DIY Dip Dye Sweatshirt

DIY Dip Dye Sweatshirt

Created by: Summer from @sevenpretty

Hi friends! My name is Summer and I love to share my sewing on my Instagram account @sevenpretty.

Today we are going to make a dip dye sweatshirt using a Telio bamboo rayon terry knit and Rit dye from!

This project was inspired by a sweatshirt that I came across online and actually purchased, but when it arrived I was disappointed by the low quality fabric and fit. Luckily, I can sew and knew I could make something just like it... but better!


I've worked with the Telio stretch rayon bamboo French terry from before, and I absolutely love it. It is the perfect weight for anything from sweatshirts to joggers and the four way stretch makes it super cozy. It also washes great and doesn't pill even after many wears and washes. When the khaki color was restocked, I couldn't wait to get my hands on it for this project.

Dip Dye Sweatshirt

Let's Make It

Before sewing with knits, I always prewash and dry the fabric.

To make the sweatshirt, I wanted a drop shoulder pattern like my inspiration. I decided to use the free Hemlock tee pattern by Grainline Studio. I made a few modifications to make it more like a sweatshirt than a shirt.

To make the modifications, I used a sweatshirt that fit me well for comparison, and lengthened the sleeves, shortened the body, and added 2.5 inch bands instead hemming. If you are not comfortable making minor modifications to patterns, you could easily use the Linden sweatshirt pattern by Grainline Studio.

Dip Dye Sweatshirt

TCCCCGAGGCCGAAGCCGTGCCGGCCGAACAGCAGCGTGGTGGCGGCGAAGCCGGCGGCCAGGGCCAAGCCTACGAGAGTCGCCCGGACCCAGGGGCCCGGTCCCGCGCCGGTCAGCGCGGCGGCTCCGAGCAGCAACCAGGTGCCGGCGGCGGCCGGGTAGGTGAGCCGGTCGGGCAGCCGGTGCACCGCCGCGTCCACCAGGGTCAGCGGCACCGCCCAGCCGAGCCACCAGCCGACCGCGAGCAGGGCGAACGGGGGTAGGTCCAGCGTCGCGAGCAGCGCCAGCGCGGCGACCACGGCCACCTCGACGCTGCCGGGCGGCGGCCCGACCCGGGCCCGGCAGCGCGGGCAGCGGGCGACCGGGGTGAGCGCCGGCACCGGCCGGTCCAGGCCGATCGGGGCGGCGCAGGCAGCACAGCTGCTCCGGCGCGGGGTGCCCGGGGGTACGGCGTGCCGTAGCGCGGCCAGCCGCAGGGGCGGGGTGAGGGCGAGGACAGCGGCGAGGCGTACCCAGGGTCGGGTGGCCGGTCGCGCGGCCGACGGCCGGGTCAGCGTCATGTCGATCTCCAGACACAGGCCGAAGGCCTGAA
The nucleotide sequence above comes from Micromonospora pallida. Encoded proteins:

After I sewed up the sweatshirt, it was time for the scary part. The dye. I used the color formula guide available on the Rit Studio website to pick out my color and get the formula. I choose Neutral 1 #311 which mixed 1 tsp Tan and 1/8 tsp Purple per 1 cup of water, both colors are available at here.

I made my dye bath with 10 cups of water total, in a large pot with hot water. I got the entire sweatshirt wet and wrung it out first and then carefully placed the body in the dye bath about 2/3 as high as I wanted the color to go. I let it sit for a minute or two, kind of swirling the fabric around making sure it was coloring evenly. The color absorbed a few inches higher than the dye bath. Then I lifted the body out and left the bottom 1/3 in the dye bath for another minute to get a little darker. I carefully repeated the process with both sleeves at the same time.

Dip Dye Sweatshirt

Dip Dye Sweatshirt

After dying, I ran the sweatshirt under water in the sink until the water ran clear, then I put it right into the washing machine, followed by the dryer. If you want your colors darker, you could easily repeat the dying process.

What I learned:

The more solution the better. 10 cups was really the bare minimum. More would have been easier.

Be careful but embrace the imperfections! I thought I had ruined the sweatshirt more than once, but this process is really forgiving. I accidentally touched the side of the pot that must have had a rogue color crystal on it and there was some color transfer onto the part of the sweatshirt that was left undyed. I ended up taking the dye higher than I originally planned to cover it up and other spots faded slightly after washing.

I recommend using a Shout color catcher to collect any dye that may bleed during the first wash.

In the end, I'm so happy with how this project turned out. I have a comfortable and unique sweatshirt that can be paired with anything from leggings and sneakers to a pencil skirt and heels.

Dip Dye Sweatshirt

Thanks for having me,!

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